Maren Deepwell is chief executive of the Association for Learning Technology

There are a lot of competing priorities, not least of all the new area reviews of post-16 education and training that Bobbie McClelland, Deputy Director at the Department for Business, Innovation and Skills (BIS), spoke about at the recent ALT Annual Conference.

For many colleagues the start of the new term and a whole new cohort of students will likely have stretched the capacity to its limit, and new systems, tools and procedures put an added pressure on giving learners the best possible experience from day one.

Not necessarily then the idea time to think about professional development or upskilling staff? I think it could be. With learners needing digital skills for life and work, more and more the way we teach, learn and assess their progress during their time in FE should reflect that. Not just for the few enthusiasts who will try any new gadget or technology in the classroom - but across the board in every subject, every workshop, every education and training provider.

One new initiative, funded by the Ufi Trust and involving a whole host of colleges and other partners, including the Association of Colleges and the Education and Training Foundation, is a free and open online course called Blended Learning Essentials. This course tries to help us meet this challenge, to enable every practitioner, manager or Governor to upskill in blended learning. As a partner, being involved in this project has given me a lot to think about which I think will resonate with you:

First, making the course content really practical and worth taking time to engage with. Even a few hours a week can be hard to find and so the course breaks down into small enough chunks to get what you need quickly - including video case studies showing blended learning in a college or training context in action, crib sheets and free to use resources. It's also not a one/off chance as the course materials remain available so that you'll be able to go back to anything later. Seeing the course content develop has started to show how much is going on across the sector in a really diverse context beyond those small islands of innovation we often hear about.

Secondly, I've been learning more about the Futurelearn platform on which the course is being run. I had heard of Futurelearn before as the UK's answer to the much-hyped MOOC phenomenon, but I've not actually participated in a course they ran properly. The idea to run a course about blended learning online is definitely a challenge, not just for the course designers, but for participants as well. Still, there is a lot to be gained. Delivering the course online means that participants can slowly build digital literacy and skills as they participate and also enables many more people, currently 5000 and counting, to get involved and contribute. Given that the course is for everyone in vocational education and training, the delivery platform has to be able to handle the numbers and this one certainly can. But we are also working to set up local groups of colleges and practitioners led by 'champions' of the course who will help make the course come to live not only online but face to face.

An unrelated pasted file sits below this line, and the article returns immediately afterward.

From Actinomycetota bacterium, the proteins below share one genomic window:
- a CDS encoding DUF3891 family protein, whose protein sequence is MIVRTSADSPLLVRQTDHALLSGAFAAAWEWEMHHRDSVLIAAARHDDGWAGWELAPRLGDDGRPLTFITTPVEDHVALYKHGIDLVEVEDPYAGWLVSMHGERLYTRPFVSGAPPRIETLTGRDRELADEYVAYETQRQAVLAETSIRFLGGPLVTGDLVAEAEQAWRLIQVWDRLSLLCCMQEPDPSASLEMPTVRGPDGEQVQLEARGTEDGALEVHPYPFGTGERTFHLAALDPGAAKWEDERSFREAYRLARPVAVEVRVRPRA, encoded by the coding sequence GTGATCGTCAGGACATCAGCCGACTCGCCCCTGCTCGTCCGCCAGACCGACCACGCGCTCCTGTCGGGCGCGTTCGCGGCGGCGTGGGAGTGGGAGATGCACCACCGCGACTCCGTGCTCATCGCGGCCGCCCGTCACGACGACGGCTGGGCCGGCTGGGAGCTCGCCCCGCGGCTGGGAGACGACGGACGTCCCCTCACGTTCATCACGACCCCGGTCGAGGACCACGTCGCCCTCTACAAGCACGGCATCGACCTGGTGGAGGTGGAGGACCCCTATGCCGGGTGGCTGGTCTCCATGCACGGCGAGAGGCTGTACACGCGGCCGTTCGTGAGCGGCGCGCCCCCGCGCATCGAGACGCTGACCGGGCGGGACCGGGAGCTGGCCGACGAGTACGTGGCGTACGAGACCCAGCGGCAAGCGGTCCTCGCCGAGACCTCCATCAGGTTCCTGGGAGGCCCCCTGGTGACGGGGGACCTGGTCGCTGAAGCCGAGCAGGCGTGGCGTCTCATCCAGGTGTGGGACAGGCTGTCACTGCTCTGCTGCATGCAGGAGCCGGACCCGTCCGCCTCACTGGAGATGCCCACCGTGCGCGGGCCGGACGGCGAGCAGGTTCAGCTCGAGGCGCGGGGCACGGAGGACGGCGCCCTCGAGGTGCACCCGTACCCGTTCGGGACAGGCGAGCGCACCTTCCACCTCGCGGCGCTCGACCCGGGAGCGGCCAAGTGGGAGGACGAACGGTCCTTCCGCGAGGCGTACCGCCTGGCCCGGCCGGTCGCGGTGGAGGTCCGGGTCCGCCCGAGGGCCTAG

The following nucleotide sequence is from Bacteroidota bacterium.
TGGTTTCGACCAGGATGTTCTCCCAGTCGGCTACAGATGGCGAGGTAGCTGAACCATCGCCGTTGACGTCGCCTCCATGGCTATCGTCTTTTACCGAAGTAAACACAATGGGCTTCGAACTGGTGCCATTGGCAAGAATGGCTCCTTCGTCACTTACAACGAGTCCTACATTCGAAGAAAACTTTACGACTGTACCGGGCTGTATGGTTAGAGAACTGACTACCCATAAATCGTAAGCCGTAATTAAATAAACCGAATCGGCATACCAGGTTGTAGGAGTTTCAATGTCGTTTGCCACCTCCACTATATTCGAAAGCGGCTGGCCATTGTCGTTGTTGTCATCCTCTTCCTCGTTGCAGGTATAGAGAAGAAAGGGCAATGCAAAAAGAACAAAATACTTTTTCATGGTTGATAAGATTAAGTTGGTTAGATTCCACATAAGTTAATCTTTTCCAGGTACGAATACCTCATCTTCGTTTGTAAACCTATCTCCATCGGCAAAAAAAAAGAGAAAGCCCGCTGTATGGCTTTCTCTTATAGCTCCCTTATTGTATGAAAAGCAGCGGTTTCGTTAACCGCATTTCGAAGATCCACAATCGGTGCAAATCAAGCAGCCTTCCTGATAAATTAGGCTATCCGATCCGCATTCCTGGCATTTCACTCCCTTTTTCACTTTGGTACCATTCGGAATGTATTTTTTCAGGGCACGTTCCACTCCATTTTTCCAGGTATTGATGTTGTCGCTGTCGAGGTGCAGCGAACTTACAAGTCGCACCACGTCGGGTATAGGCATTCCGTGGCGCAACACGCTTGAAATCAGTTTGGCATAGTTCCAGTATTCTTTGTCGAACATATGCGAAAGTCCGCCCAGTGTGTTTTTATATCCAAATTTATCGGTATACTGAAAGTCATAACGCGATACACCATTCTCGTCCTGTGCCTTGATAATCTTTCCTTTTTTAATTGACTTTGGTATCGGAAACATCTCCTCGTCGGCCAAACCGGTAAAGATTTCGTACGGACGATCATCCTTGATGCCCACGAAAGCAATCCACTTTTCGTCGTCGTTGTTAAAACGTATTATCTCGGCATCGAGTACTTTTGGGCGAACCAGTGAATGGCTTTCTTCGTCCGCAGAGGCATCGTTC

Finally, the biggest question is, I think, how to encourage participation from those who don't yet see how a blended approach to learning, teaching and assessment can have a positive impact on their work and for their learners. From Governors and leaders to managers, technicians, tutors, trainers and teachers, we have identified a long-standing and urgent need for skills development. The course could for example provide a free and flexible resource that could be incorporated into internal CPD activities or staff development.

With a new consultation into digital skills recently launched by BIS and efficiencies and savings needing to be found in every area, Learning Technology is one way to help scale up provision and enhance learner success. Some participants are already thinking about how they can make the most of this new course to benefit their colleagues and learners, and to finish I will share some of their ideas in the hope that it will encourage you get involved.

Do it together: Some providers are setting up their own groups of staff who will be doing the course together - including staff from different campuses across one group or area. Setting up a group, even if it is small to begin with, can help motivate and improve completion rates.

Involve managers and leaders. Real change needs buy in from senior management. This course is suitable for leaders to participate and includes helpful resources not only for learning and teaching, but implementation and management as well. Getting at least one person from the management team or board of governors involved can help build a more strategic approach to blended learning.

Openness. One of the key principles of the course is that the resources and tools included are free to use and usually openly licenced. That means that you can re-mix, re-use and adapt them to suit your context freely. Combined with the case studies and examples included participants will be able to assess what would work in their specific context and take practical solutions and apply them.

The first run of the course gets underway in November. You can find out more and sign up here.

Maren Deepwell is chief executive of the Association for Learning Technology (ALT), an independent membership charity

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